Tom Sylvina opened his TV repair shop in the basement of his parents' home in 1974 in West Grove, pulling a day shift at the General Motors plant in Wilmington and taking electronics classes at night.
The next year, GM laid off Sylvina, and the tinkerer got into television repair full time.
Tom's TV boomed through the late 1970s and well into the 1990s, even with 18 competitors all within about 15 miles of Sylvina's part of Chester County. Sylvina had 10 guys working for him then, putting up two or three TV antennas a day, repairing and selling thousands of televisions a year, and installing "big dishes" and "small dishes" for satellite TV.
"I'm the last man standing. The old guys died off. There is not a lot of money in it anymore," said Sylvina, 63, in his West Grove store, calling out the names of those who closed down or went out of business – Nottingham TV, Al's, Ringler Appliance, and so on. "We sold a ton of sets, 300 or 400 a year — that was before the big box stores — didn't we, Lynne?" Sylvina called to his high school sweetheart and wife. "We have been devalued because of low-cost imported TVs — nobody fixes 32-inch TVs, or even 42-inch TVs."
A do-what-it-takes small-town businessman, Sylvina has adjusted over the years to the economic times and today has found a comfortable niche: installing closed-circuit security cameras in retail stores, repairing televisions under manufacturer warranty (mostly for Samsung), and, surprisingly, putting up outdoor television antennas for cable cord-cutters.
Though antenna installations dried up years ago, Sylvina says it has been revived with a steady flow of orders and estimates, which can run $500 to $800, driven by consumers who would like to rid themselves of cable- or satellite-TV bills. Consumers now have the option of replacing those pay-TV services with online streamers such as Hulu, Amazon Prime, and Netflix and free over-the-air television networks ABC, NBC, CBS, and Fox, recouping the cost of new antennas through lower pay-TV bills.
The heyday of outdoor TV antennas or rabbit ears will never return, experts say. But research firms and the National Association of Broadcasters have noticed the uptick in over-the-air TV antenna householders as people patch together different ways of accessing entertainment with traditional pay-TV services. The number of internet-only households with TV antennas rose about six percentage points over the last five years, to 15 percent by the third quarter of 2016, according to Parks Associates. It had been about 9 percent of internet-only households in 2013. "The concept of cord-cutting is in the public mind," said Parks' Brett Sappington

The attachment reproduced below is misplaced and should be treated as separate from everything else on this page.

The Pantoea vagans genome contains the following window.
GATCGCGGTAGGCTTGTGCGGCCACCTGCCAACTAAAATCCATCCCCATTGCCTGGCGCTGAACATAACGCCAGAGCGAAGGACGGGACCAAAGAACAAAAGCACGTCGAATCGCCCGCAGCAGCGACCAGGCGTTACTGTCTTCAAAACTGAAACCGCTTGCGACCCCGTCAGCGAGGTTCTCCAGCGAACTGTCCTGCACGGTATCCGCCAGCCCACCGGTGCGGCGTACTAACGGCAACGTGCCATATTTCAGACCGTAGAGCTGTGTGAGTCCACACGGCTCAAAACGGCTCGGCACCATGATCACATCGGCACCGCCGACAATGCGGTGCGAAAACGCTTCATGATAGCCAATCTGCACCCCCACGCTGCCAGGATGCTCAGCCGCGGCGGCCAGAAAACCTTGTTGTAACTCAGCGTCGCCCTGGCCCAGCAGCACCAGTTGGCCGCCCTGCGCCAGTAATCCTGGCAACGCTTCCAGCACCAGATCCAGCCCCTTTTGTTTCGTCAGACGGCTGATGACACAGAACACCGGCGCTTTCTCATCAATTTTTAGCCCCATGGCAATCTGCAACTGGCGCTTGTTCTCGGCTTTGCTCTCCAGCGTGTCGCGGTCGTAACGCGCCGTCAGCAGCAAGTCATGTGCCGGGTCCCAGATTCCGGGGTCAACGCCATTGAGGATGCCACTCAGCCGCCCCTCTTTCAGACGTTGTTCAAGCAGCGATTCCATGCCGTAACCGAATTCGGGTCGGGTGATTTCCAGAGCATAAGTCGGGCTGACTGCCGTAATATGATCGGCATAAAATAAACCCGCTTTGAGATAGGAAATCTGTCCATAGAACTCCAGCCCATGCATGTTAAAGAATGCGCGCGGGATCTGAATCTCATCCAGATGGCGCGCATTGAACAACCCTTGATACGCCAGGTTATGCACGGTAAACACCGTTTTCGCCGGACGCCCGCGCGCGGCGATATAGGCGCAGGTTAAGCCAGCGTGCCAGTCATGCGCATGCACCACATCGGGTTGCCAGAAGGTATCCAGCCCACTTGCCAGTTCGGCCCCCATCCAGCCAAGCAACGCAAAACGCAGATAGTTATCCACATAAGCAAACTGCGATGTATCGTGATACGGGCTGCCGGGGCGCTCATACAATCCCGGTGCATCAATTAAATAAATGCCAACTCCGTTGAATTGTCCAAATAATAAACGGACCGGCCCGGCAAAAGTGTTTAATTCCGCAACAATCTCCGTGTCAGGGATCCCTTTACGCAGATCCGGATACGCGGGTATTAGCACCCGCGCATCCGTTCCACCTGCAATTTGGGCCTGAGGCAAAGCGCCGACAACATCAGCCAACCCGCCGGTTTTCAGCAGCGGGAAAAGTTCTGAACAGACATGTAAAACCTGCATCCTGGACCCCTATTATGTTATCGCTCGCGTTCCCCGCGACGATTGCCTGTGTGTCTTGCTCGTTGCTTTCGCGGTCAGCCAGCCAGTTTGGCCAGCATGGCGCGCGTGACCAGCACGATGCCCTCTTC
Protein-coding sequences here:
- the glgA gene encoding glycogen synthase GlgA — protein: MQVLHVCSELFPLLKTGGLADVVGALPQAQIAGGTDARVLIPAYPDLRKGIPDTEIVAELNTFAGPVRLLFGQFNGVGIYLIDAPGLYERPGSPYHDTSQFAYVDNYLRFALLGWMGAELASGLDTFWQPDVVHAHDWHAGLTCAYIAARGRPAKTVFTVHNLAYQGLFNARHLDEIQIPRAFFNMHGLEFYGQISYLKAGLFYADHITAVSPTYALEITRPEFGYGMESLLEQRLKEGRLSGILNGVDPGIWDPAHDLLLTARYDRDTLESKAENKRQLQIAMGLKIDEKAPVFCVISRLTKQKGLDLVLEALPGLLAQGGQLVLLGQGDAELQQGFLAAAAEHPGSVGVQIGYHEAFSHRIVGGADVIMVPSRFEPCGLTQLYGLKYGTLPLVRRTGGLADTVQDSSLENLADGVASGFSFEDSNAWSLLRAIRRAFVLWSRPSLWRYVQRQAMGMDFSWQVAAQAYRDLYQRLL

"The analogy I would make is to vinyl records," said Paul Verna, principal video analyst for research firm eMarketer, referring to outdoor television antennas. "There is a surge of interest. Some of it is nostalgia, but some of it is practical."
Millennials are champion cord-cutters but are the least likely to go for over-the-air antennas, while those older than 45 or 50 view over-the-air antennas favorably. "They remember that there is an alternative and are more willing to resort to it," Verna said.
Verna considered an outdoor television antenna for himself. "It really did take me back to the anxieties of the 1970s," he said. "Until you do it, you don't know what the reception would be." He didn't do it.
But Sylvina has no such anxieties, noting that "we always did antennas from the get-go. In the 1970s, I would [install] two or three antennas a day, getting up early to beat the heat."
One recent Thursday, Sylvina and his worker Mark Dilworth drove up to David Viering's tree-surrounded home in Landenberg, southern Chester County. At the door, Viering pointed out the antenna and where he thought it should go. Sylvina had a different idea for better reception. Dilworth climbed a ladder to drill an antenna mount into the roof.
"We cut the cord. We actually have cut the cord for a year and half now," Viering said. "I had the triple play with Comcast and the cost was ridiculous," he said. It was $260 a month.
Viering, who is married with children ages 11 and 15, ordered Verizon FIOS internet. He replaced the Comcast cable channel bundle with Hulu, Netflix and Amazon Prime streaming services. Viering also signed up for the internet-based home phone service for $35 a year. He pays about $120 a month without cable, he said.
But they still couldn't watch the big over-the-air television networks ABC, NBC, CBS, and Fox, which meant no local news or NFL games. Viering bought an over-the-air television antenna on Amazon. He put it in the attic of his 3,200-square-foot home. TV reception wasn't good. He needed to put it on his roof, but didn't want to climb up there himself.
His handyman was afraid of heights "so he said 'Call Tom's TV,' " Viering said.
Several days later, Sylvina and Dilworth mounted the antenna on his roof, and Viering called the TV reception "beautiful, man. I have 36 channels and they're all free. It's looking good and Tom said when the leaves come off the trees, I'll get more channels." He noted that "now, we'll have football for Thanksgiving."
Back in Tom's TV shop, Sylvina looks at a bleak future. No young man – or woman – has come into his shop asking for a job for decades. These days, if young people learn electronics, it's to do heating and cooling, computers or autos.
"A lot of the older guys aged and got out of it," Sylvina said. "No sons or daughters got into it."